What Black History Month Means to Brand by Me
As we’re coming to the end of Black History Month, I thought I’d talk about what it means to my business (both on a personal and professional level)
1. It’s a time to celebrate black excellence and acknowledge our Black British heritage.
The focus of this month has been about black excellence.
So I wanted to take the opportunity to celebrate a black British branding icon, a colleague, friend and inspiration, Jon Daniel. Jon passed away recently after illness at the age of 51 and I’d like to take this opportunity to celebrate his work and legacy.
Jon’s impact can be seen in not one, but three brilliant brands. He was a successful creative director, who used the power of his personal brand to champion diversity and inspire young BME creative looking to enter the creative industries.
Through his Design Week column, 4 Corners, he shone a spotlight on the brilliant creativity of African diaspora designers and artists, introducing the UK creative industry to a wealth of talent, we would not have known about otherwise.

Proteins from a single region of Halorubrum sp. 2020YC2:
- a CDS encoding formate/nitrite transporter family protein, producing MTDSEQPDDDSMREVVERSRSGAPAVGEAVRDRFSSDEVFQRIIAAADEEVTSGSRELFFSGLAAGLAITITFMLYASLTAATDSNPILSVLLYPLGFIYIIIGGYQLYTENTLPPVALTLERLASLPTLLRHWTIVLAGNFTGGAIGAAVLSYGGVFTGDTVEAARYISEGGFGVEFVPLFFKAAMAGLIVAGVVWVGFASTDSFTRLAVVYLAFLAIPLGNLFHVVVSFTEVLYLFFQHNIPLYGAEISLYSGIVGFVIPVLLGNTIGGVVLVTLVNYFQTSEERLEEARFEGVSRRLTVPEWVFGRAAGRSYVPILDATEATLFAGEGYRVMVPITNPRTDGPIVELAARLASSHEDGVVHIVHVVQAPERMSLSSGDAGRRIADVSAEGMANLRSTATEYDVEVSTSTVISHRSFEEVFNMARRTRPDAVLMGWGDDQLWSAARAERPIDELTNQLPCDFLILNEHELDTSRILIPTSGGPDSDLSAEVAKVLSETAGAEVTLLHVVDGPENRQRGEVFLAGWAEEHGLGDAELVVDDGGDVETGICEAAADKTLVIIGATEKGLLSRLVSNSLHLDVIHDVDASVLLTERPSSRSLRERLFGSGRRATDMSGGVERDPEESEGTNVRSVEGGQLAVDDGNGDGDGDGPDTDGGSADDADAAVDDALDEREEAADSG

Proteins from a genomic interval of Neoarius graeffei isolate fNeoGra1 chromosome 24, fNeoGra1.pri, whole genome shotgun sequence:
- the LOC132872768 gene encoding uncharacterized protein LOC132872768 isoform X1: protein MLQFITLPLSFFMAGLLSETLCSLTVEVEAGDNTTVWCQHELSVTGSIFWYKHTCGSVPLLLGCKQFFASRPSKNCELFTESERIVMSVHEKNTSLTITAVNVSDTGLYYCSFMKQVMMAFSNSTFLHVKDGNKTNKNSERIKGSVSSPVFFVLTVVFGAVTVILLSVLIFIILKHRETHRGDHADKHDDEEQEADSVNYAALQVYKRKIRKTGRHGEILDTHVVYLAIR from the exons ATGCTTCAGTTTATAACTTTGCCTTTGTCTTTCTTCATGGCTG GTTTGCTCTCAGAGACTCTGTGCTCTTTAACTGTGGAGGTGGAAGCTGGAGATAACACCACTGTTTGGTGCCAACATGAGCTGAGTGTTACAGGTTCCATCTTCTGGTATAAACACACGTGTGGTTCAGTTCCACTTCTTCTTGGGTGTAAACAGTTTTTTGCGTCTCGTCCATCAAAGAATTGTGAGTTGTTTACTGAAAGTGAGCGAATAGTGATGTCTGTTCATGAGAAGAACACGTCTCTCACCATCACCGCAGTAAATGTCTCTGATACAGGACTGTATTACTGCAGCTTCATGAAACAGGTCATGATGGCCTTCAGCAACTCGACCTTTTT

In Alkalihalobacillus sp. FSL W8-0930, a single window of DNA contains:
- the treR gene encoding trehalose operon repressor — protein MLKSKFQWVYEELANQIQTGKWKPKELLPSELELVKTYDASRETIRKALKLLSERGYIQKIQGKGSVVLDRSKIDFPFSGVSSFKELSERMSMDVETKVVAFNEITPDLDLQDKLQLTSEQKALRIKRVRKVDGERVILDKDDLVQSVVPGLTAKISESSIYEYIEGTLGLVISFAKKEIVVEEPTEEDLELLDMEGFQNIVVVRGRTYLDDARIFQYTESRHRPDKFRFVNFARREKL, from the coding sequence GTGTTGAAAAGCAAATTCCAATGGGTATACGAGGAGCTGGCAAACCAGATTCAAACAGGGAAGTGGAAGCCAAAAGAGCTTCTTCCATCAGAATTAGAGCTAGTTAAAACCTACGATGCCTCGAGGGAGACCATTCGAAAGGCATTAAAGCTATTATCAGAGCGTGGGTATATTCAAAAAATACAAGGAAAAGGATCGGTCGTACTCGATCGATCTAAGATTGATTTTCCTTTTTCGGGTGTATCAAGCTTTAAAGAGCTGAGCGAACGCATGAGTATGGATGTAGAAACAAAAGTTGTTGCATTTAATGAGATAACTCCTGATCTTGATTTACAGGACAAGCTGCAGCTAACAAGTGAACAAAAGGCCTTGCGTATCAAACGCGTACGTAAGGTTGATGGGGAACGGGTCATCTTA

And finally, he brought his passion for diversity and childhood longing for black superheroes together in his empowering, innovative and celebratory exhibition and collection, Afro Supa Hero. The brand brought together a rare and unique collection of black action figures, with bold and inspiring designs featuring modern day icons and heroes.
You can read more about Jon’s life and work here.
Thank you, Jon. You are a true SUPA HERO and your legacy lives on.
2. It’s a time to advocate for ethnic greater diversity in our sector.
Frankly, this is something I talk about a lot on LinkedIn, not just during Black History Month. I grew up in advertising so have a first-hand experience of trying to get ahead when you’re told that you don’t quite fit. You can read my tips on this topic here.
And for leaders wanting to increase diversity, I have also shared my thoughts on actions we can take.
It’s not easy. But it is simple. To increase diversity we have to acknowledge that there is an issue. Rather than making excuses or denying it, we should recognise and tackle the challenges of being BME in the workplace. We must prioritise the actions needed to address these issues. This includes setting strict time limits and targets that will hold us accountable. It’s the same for delivery of any strategy – so why would we treat this differently?